Authoritarian Turkmenistan has announced results of the country's December 15 parliamentary elections, which offered a total lack of opposition to President Gurbanguly Berdymukhamedov’s stronghold on power.
According to results released late December 18 by Turkmenistan's Central Electoral Commission, the pro-presidential Democratic Party won 47 of 125 seats up for grabs in the rubber-stamp parliament. The new Party of Industrialists and Entrepreneurs, which was founded on the president’s orders last year, won 14. Trade unions won 33 and women's groups 16, the state-run TDH news agency reported.
This was billed as Turkmenistan's first “multi-party” election, since Ashgabat allowed a second political party to field candidates. But the vote did not offer a genuine choice because all contenders were carefully vetted to ensure loyalty to Berdymukhamedov, who tolerates no dissent and rules with absolute authority over the gas-rich nation of 5 million.
Some may wonder why bother holding an election under such restrictions, but the carefully stage-managed performance offers a veneer of legitimacy to what is arguably one of the world’s few remaining totalitarian states.
The “election was held in line with Turkmenistan's constitution and election law. The election met generally recognized democratic norms and was open and transparent, and ensured the free expression of the will of the country's citizens," the head of the CIS observer mission, Sergey Lebedev (formerly a senior Russian intelligence officer), was quoted as saying by Russia's RIA Novosti news agency on December 16.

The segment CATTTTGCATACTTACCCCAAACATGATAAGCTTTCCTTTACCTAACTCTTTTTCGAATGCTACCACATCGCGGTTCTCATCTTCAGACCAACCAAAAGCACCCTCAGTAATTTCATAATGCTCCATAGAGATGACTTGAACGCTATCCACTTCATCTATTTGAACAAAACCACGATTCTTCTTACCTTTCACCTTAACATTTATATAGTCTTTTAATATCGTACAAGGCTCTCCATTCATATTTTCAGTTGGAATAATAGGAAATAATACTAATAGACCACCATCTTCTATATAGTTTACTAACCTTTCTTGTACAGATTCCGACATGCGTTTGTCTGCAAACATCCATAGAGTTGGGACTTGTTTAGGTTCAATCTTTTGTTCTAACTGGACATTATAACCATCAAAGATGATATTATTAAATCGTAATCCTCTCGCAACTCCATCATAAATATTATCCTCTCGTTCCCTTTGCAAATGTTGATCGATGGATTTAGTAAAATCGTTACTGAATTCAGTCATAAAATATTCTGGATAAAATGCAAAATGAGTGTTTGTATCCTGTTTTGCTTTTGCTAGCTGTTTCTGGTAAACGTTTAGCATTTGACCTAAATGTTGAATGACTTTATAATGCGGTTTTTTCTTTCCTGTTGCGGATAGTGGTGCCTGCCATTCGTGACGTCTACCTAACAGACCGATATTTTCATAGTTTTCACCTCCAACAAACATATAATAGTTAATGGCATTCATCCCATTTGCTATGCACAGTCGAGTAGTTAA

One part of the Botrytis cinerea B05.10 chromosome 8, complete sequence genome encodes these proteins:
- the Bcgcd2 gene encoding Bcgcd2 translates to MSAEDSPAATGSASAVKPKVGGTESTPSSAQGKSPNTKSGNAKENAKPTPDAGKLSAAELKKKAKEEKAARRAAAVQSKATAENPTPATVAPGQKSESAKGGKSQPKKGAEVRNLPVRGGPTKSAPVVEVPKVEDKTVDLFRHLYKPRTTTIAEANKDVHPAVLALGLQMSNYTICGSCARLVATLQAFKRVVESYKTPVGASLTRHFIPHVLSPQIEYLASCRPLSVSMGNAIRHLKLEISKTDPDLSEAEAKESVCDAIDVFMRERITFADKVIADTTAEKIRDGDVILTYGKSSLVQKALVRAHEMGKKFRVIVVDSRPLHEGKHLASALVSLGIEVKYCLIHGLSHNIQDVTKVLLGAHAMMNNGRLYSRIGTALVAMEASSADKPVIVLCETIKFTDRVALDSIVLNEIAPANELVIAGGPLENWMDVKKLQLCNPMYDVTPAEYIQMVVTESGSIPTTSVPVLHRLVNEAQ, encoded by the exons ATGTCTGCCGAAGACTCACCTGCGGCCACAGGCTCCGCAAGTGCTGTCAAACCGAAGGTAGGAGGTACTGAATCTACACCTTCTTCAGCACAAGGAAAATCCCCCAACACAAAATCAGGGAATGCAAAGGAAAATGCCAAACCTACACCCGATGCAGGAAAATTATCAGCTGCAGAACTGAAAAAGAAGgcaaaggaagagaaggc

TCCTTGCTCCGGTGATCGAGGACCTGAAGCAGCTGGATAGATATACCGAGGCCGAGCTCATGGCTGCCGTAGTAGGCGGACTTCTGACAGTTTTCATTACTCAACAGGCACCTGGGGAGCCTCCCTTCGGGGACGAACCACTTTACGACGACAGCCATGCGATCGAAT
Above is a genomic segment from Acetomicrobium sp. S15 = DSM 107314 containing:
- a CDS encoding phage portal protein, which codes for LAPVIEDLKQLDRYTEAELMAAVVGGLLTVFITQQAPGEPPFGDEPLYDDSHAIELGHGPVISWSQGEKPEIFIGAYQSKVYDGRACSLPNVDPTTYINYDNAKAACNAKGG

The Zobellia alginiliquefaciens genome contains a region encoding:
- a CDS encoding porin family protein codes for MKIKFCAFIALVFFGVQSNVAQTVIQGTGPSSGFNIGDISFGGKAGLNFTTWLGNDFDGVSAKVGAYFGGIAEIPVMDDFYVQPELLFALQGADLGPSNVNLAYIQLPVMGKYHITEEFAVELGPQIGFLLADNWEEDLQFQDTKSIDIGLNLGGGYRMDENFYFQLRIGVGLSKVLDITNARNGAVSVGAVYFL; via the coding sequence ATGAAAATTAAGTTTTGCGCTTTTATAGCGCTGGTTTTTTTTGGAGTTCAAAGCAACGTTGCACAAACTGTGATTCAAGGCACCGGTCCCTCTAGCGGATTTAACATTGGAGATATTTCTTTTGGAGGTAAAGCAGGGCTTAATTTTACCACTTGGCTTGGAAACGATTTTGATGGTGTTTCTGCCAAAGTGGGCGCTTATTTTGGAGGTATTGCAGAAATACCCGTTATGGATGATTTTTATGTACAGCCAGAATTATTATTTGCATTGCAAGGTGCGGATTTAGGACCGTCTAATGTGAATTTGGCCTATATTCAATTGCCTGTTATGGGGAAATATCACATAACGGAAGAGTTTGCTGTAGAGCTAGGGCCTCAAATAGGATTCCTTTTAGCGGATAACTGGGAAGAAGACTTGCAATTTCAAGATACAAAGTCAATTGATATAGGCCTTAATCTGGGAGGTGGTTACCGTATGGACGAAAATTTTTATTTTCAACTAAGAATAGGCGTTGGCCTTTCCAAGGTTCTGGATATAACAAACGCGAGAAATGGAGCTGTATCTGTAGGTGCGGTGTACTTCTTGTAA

This was the first time the Parliamentary Assembly of the Organization for Security and Cooperation in Europe (OSCE) sent an election assessment team to Turkmenistan. Senator James Walsh from Ireland, who led the delegation, justified the mission on the grounds that “engagement is much more productive than isolation.”
Walsh did note, however, “low voter participation throughout the day, which may illustrate a significant level of voter apathy” and seems to belie the official turnout of 91.33 percent.
“We are concerned about plurality of choice for Turkmenistan's citizens. Nevertheless, we do see this as a step. Now we are hoping that Turkmenistan will build upon this precedent and meet the expectation that this sets – that is, that the legislative framework and overall political culture will continue to evolve toward the goal of achieving a truly competitive, democratic, multi-party system based on openness and transparency,” Walsh said in a December 17 statement.
To anyone familiar with the way elections are held in Turkmenistan, which ranks among the most corrupt and despotic countries in the world, such hopes may appear fanciful.
In a December 12 report, the London-based rights group Amnesty International assailed the parliamentary vote, along with promised reforms, as “token gestures designed to distract the international community,” while enabling energy-hungry Western governments to engage Ashgabat in an uncritical manner.
“Holding these elections will not address the atmosphere of total repression, denial of the basic human rights, and the all-permeating fear that has gripped society in Turkmenistan for years, and all pretense of progress on human rights is simply deceitful,” John Dalhuisen, Amnesty International's Europe and Central Asia program director, said.